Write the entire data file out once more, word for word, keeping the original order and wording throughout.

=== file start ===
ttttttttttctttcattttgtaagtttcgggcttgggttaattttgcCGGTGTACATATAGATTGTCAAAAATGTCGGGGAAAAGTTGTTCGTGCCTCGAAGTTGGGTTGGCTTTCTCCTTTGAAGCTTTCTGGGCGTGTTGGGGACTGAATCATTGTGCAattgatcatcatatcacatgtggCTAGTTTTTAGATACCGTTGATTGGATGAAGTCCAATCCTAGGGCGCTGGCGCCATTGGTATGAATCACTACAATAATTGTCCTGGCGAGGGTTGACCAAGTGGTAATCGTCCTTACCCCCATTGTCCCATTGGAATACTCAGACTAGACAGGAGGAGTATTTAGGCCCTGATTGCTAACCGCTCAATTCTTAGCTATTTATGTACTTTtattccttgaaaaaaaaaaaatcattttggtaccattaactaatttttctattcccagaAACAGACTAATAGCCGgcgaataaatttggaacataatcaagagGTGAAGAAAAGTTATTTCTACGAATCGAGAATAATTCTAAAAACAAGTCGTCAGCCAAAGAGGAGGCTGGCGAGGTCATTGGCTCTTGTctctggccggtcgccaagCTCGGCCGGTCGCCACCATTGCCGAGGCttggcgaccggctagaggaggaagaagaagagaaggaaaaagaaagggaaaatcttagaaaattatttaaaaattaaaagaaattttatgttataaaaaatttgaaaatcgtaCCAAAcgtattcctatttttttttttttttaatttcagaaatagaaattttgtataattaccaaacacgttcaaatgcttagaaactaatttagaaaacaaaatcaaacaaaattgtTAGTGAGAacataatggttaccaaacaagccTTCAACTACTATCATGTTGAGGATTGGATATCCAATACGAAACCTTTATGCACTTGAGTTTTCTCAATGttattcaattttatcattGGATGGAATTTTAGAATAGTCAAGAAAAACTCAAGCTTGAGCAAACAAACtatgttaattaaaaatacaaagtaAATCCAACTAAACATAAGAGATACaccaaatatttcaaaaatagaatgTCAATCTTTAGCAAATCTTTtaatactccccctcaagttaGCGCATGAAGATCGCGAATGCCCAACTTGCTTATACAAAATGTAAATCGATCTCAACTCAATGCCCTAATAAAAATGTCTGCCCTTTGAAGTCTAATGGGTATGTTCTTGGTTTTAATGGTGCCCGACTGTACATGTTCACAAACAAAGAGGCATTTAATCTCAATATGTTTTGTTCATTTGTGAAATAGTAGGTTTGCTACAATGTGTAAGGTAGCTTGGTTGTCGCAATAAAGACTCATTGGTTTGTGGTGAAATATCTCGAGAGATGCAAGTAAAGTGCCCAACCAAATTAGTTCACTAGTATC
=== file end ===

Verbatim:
ttttttttttctttcattttgtaagtttcgggcttgggttaattttgcCGGTGTACATATAGATTGTCAAAAATGTCGGGGAAAAGTTGTTCGTGCCTCGAAGTTGGGTTGGCTTTCTCCTTTGAAGCTTTCTGGGCGTGTTGGGGACTGAATCATTGTGCAattgatcatcatatcacatgtggCTAGTTTTTAGATACCGTTGATTGGATGAAGTCCAATCCTAGGGCGCTGGCGCCATTGGTATGAATCACTACAATAATTGTCCTGGCGAGGGTTGACCAAGTGGTAATCGTCCTTACCCCCATTGTCCCATTGGAATACTCAGACTAGACAGGAGGAGTATTTAGGCCCTGATTGCTAACCGCTCAATTCTTAGCTATTTATGTACTTTtattccttgaaaaaaaaaaaatcattttggtaccattaactaatttttctattcccagaAACAGACTAATAGCCGgcgaataaatttggaacataatcaagagGTGAAGAAAAGTTATTTCTACGAATCGAGAATAATTCTAAAAACAAGTCGTCAGCCAAAGAGGAGGCTGGCGAGGTCATTGGCTCTTGTctctggccggtcgccaagCTCGGCCGGTCGCCACCATTGCCGAGGCttggcgaccggctagaggaggaagaagaagagaaggaaaaagaaagggaaaatcttagaaaattatttaaaaattaaaagaaattttatgttataaaaaatttgaaaatcgtaCCAAAcgtattcctatttttttttttttttaatttcagaaatagaaattttgtataattaccaaacacgttcaaatgcttagaaactaatttagaaaacaaaatcaaacaaaattgtTAGTGAGAacataatggttaccaaacaagccTTCAACTACTATCATGTTGAGGATTGGATATCCAATACGAAACCTTTATGCACTTGAGTTTTCTCAATGttattcaattttatcattGGATGGAATTTTAGAATAGTCAAGAAAAACTCAAGCTTGAGCAAACAAACtatgttaattaaaaatacaaagtaAATCCAACTAAACATAAGAGATACaccaaatatttcaaaaatagaatgTCAATCTTTAGCAAATCTTTtaatactccccctcaagttaGCGCATGAAGATCGCGAATGCCCAACTTGCTTATACAAAATGTAAATCGATCTCAACTCAATGCCCTAATAAAAATGTCTGCCCTTTGAAGTCTAATGGGTATGTTCTTGGTTTTAATGGTGCCCGACTGTACATGTTCACAAACAAAGAGGCATTTAATCTCAATATGTTTTGTTCATTTGTGAAATAGTAGGTTTGCTACAATGTGTAAGGTAGCTTGGTTGTCGCAATAAAGACTCATTGGTTTGTGGTGAAATATCTCGAGAGATGCAAGTAAAGTGCCCAACCAAATTAGTTCACTAGTATC